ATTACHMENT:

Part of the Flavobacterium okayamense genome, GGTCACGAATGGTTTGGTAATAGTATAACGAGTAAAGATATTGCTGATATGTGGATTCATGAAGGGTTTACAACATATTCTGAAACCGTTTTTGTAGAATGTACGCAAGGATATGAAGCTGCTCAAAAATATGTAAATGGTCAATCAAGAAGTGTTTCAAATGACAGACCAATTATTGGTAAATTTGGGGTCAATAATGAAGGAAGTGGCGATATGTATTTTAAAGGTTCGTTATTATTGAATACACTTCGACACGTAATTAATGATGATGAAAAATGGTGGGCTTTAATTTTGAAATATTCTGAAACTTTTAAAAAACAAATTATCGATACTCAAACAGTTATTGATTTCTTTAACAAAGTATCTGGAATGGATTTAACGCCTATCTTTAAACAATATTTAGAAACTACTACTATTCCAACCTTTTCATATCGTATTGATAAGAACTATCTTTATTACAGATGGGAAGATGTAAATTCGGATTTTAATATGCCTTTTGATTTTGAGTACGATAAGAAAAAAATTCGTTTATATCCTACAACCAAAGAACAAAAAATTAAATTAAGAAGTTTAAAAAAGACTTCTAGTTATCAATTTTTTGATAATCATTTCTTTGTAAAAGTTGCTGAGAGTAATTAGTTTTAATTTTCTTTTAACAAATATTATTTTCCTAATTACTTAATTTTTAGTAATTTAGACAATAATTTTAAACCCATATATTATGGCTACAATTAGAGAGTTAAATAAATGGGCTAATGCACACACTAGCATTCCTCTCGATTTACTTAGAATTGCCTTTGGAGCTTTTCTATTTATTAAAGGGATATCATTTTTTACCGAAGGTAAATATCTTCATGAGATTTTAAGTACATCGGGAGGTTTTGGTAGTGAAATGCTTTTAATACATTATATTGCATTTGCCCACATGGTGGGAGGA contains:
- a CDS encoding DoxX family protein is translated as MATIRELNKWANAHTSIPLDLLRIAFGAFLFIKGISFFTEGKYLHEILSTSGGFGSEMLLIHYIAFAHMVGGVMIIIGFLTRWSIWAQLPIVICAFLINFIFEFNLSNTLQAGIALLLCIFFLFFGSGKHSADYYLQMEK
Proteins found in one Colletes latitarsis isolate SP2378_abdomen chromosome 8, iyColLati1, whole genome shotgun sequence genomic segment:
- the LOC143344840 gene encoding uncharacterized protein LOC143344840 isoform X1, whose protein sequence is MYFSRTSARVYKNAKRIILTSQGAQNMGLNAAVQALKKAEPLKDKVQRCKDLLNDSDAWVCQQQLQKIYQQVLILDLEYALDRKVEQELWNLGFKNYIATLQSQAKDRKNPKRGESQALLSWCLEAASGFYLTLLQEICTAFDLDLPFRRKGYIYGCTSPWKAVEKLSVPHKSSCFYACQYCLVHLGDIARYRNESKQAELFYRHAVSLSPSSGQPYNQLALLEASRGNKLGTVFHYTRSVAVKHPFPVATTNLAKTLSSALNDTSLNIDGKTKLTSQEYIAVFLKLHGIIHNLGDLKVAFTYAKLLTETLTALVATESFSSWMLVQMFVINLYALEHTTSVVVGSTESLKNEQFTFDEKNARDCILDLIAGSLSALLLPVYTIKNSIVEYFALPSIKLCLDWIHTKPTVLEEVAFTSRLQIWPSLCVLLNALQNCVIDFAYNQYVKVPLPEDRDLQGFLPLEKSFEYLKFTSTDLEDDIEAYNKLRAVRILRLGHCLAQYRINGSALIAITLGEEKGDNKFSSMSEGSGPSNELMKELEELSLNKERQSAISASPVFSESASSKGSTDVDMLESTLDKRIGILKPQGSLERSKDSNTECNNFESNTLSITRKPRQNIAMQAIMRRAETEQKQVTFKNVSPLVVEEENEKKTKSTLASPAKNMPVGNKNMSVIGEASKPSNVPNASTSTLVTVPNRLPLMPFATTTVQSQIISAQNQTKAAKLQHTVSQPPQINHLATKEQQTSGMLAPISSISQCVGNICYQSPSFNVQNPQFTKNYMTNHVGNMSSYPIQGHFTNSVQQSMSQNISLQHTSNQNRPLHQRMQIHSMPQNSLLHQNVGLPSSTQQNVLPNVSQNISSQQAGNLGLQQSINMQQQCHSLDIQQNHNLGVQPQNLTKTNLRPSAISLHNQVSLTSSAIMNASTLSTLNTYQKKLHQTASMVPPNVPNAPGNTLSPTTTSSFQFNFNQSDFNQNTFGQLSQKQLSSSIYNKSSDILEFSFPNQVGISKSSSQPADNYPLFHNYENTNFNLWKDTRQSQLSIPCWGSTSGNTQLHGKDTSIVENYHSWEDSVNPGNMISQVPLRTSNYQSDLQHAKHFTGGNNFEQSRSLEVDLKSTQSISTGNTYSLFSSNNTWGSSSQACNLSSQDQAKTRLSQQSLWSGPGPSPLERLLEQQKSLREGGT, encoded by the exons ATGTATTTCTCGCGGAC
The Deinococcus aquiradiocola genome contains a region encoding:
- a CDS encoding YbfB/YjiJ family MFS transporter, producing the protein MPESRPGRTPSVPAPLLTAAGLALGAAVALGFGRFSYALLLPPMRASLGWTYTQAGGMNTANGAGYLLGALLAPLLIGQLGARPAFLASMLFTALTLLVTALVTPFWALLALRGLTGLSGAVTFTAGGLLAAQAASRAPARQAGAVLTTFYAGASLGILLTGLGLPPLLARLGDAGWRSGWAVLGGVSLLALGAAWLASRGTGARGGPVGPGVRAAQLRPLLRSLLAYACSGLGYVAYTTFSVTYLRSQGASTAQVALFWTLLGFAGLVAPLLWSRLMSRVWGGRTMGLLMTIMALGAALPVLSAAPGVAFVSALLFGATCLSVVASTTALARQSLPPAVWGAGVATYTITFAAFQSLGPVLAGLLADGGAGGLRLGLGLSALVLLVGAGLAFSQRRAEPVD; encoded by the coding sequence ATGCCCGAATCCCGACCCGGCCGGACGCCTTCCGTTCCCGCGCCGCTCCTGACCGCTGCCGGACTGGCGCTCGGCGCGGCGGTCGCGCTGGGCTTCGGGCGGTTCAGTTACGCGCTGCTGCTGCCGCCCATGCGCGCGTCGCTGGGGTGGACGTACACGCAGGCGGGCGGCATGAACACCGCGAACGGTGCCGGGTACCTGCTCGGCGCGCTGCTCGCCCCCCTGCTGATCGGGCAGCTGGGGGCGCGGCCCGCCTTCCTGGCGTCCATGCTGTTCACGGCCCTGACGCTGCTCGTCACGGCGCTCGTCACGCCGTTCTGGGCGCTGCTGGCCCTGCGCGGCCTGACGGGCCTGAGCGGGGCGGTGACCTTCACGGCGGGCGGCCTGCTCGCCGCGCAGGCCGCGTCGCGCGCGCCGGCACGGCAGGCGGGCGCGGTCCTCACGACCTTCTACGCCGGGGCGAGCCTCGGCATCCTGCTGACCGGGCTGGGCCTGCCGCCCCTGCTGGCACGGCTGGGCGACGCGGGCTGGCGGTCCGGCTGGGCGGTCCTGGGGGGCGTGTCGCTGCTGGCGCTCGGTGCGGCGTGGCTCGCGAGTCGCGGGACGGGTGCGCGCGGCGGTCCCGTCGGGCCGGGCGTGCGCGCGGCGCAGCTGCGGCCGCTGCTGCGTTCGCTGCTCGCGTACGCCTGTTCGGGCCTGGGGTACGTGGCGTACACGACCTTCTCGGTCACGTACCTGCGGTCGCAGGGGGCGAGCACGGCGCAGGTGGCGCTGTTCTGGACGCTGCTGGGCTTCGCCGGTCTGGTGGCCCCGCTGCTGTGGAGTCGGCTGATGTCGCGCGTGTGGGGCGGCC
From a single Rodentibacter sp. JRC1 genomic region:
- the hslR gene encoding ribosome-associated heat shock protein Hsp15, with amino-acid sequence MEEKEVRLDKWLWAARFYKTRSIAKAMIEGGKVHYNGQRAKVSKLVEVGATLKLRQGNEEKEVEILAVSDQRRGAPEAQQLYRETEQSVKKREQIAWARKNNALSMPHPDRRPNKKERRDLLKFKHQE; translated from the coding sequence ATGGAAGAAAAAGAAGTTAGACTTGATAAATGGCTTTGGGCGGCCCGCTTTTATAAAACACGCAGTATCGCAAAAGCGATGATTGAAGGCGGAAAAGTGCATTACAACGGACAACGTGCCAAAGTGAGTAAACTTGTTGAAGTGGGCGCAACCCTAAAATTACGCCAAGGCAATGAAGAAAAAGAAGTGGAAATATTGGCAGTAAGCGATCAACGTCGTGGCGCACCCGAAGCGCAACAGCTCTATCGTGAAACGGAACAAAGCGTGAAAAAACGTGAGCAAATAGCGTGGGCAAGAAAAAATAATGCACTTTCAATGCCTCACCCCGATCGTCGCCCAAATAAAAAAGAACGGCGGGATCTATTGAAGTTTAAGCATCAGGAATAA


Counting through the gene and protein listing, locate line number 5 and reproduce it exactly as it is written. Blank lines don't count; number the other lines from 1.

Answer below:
The Deinococcus aquiradiocola genome contains a region encoding: